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KREUZBURG v. COMPUTER SCIS. CORP.

April 16, 1987

Steven D. Kreuzburg, Plaintiff,
v.
Computer Sciences Corp., Commercial Services Division, Defendant



The opinion of the court was delivered by: BARRY

 The law has always been reluctant to enforce oral promises because so often what the promisee hears differs from the intent of the promisor. The Statute of Frauds, codified in New Jersey at N.J.S.A. 25:1-5, bars enforcement of certain promises unless they are in writing. Moreover, even in cases not controlled by the Statute of Frauds, the courts of New Jersey have enforced oral contracts only when there is clear and convincing evidence of the specific promise made and that promise encompassed all of the terms necessary to its enforcement. Woolley v. Hoffman-La Roche, Inc., 99 N.J. 284, 293, 491 A.2d 1257, modified, 101 N.J. 10, 499 A.2d 515 (1985); Savarese v. Pyrene Manufacturing Co., 9 N.J. 595, 601, 89 A.2d 237 (1952).

 Plaintiff Steven D. Kreuzburg brings this action alleging that he is owed between $ 116,537.14 and $ 210,012.00 *fn1" in unpaid commissions by defendant Computer Sciences Corp., Commercial Services Division ("CSC"), where plaintiff was employed as a Marketing Representative. The service or product generally sold by the CSC division and upon which plaintiff's commissions were normally based was essentially computer time sharing. PSO para. 5. Plaintiff began working for CSC in October, 1982 and, at the times relevant to this complaint, was paid both a fixed salary and commission. PSO paras. 1, 3. During this time period, commissions were generally paid to employees, including plaintiff, as set forth in a 1984 Fiscal Year Compensation Plan ("ICP") to which plaintiff agreed on May 31, 1983. PSO para. 4 and Exhibit 4 to Defendant's Appendix.

 On June 24, 1983, CSC entered into a contract with AT&T for the lease and optional sale of micro systems equipment (the "BASICS" agreement). PSO paras. 6, 7. Plaintiff's involvement with this sale was admittedly significant. Defendant's Moving Brief at 5. Both parties agree that the Fiscal 1984 ICP then in effect was not appropriate for determining a reasonable commission for plaintiff on this sale and, indeed, says defendant, under the ICP plaintiff's commission would have been restricted to $ 3000. *fn2"

 What is in dispute in this case is what new agreement was reached and whether it was a new agreement or simply a modification of the Fiscal 1984 ICP. However, for purposes of this motion, CSC concedes "that a manager of CSC made a verbal representation that [plaintiff] would receive incentive payments of 3 % of the revenues received under AT & T 'BASICS' over the three year period of the Agreement." Moving Brief at 13-41. *fn3" This concession conforms to what plaintiff states, at least in the PSO, forms the crux of his complaint and what he intends to prove at trial. PSO Plaintiff's Contested Allegations paras. 1-2. Plaintiff voluntarily resigned from CSC on April 30, 1984 and filed this complaint a year and one half later.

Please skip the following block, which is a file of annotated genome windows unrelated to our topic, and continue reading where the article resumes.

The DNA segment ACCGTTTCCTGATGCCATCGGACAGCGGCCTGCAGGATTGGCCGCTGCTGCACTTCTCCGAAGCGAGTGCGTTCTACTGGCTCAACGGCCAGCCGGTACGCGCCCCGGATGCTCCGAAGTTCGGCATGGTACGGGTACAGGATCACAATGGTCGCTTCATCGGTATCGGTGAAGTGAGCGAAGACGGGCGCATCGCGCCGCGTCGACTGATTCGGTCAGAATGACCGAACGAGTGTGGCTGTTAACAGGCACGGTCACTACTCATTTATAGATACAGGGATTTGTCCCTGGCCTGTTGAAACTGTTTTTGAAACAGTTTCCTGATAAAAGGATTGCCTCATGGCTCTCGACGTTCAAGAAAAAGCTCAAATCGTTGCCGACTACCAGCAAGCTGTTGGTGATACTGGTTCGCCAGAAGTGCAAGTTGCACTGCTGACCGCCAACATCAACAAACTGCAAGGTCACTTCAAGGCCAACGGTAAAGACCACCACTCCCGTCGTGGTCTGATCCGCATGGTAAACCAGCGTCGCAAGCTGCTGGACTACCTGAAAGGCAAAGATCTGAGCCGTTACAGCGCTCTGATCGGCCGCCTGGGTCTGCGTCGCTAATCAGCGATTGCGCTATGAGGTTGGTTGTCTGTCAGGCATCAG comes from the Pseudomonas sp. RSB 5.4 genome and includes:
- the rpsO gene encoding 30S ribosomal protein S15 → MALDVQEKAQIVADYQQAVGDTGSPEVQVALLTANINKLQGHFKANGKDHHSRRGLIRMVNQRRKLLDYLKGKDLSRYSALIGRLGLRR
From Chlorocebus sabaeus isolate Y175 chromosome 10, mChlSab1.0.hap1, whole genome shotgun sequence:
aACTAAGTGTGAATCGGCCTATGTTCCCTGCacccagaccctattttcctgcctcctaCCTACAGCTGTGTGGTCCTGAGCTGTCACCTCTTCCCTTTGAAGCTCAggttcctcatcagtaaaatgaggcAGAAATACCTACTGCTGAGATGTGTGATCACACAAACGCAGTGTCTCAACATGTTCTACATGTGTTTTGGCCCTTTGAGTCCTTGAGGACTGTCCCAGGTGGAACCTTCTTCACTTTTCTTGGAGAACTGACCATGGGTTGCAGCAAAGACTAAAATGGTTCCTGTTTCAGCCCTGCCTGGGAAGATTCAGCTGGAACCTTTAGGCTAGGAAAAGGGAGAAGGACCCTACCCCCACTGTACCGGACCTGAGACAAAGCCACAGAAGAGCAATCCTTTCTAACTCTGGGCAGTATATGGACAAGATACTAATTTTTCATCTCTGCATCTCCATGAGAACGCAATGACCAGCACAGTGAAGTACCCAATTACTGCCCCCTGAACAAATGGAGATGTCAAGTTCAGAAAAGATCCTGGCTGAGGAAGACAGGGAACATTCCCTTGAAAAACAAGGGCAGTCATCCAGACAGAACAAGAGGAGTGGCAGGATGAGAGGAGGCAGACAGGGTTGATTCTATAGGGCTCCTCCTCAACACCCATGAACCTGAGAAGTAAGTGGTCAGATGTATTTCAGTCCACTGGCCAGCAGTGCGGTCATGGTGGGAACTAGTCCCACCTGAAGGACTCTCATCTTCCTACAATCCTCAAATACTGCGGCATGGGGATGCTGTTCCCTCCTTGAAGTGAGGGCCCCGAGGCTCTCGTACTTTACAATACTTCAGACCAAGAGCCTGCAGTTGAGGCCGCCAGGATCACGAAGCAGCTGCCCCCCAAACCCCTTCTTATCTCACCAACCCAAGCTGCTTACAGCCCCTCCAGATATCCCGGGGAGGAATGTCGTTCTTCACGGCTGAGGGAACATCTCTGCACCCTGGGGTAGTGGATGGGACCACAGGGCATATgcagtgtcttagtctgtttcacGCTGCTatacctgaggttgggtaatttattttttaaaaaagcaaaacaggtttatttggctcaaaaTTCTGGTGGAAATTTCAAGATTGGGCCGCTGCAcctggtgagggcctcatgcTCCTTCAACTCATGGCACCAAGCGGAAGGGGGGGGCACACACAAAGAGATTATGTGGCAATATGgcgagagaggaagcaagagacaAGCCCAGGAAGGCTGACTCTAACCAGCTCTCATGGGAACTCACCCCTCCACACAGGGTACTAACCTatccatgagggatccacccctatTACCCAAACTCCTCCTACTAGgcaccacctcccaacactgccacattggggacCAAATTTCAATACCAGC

N.J.S.A.25:1-5 provides in relevant part:

 
No action shall be brought upon any of the following agreements or promises, unless the agreement or promise, upon which such action shall be brought or some memorandum or note thereof, shall be in writing, and signed by the party to be charged therewith, or by some other person thereunto by him lawfully authorized.
 
* * *
 
e. An agreement that is not to be performed within one year from the making thereof.

 The Statute of Frauds was passed to ensure that certain types of contracts would only be enforceable if in writing. The statute generally applies to contracts which, because of their alleged terms, require a higher degree of proof. Before binding a party to take on a long term contractual commitment - e.g. a contract that can not be performed within a year - the party seeking to enforce that promise must offer it in writing. See generally Murray on Contracts, § 312 et seq. (1974).

 In Loeb v. Peter F. Pasbjerg & Co., 22 N.J. 95, 99, 123 A.2d 522 (1956), the Supreme Court of New Jersey noted that N.J.S.A. 25:1-5 "is inapplicable to an oral agreement bearing no fixed term and possibly performable within the year even though complete performance within that term may be unlikely." Accordingly, contracts for life are not barred by this provision because the employee might die within a year of its making. Shiddell v. Electro Rust-Proofing Corp., 34 N.J.Super. 278, 282, 112 A.2d 290 (App. Div. 1954) citing Deevy v. Porter, 11 N.J. 594, 597, 95 A.2d 596 (1953); Murray on Contracts, § 319 and cases cited therein. But plaintiff, at least as of the time of the PSO, committed himself to proving that the oral agreement at issue here was not for an unspecified term but alleged that it was for three years. *fn4" The Loeb exception is not applicable. Furthermore, even if the court allowed plaintiff to retreat at this late date from this three year argument, New Jersey law would bar enforcement of this oral promise because, as developed below, the terms of this alleged promise cannot be reasonably ascertained. Woolley supra.

 Plaintiff also argues that the Statute of Frauds does not bar his claim because AT & T could have terminated BASICS at any time within the three year period subject only to a cancellation penalty. This argument is unavailing, however, because plaintiff alleges that regardless of what AT & T did or did not do "defendant agreed to make these payments of commissions ...


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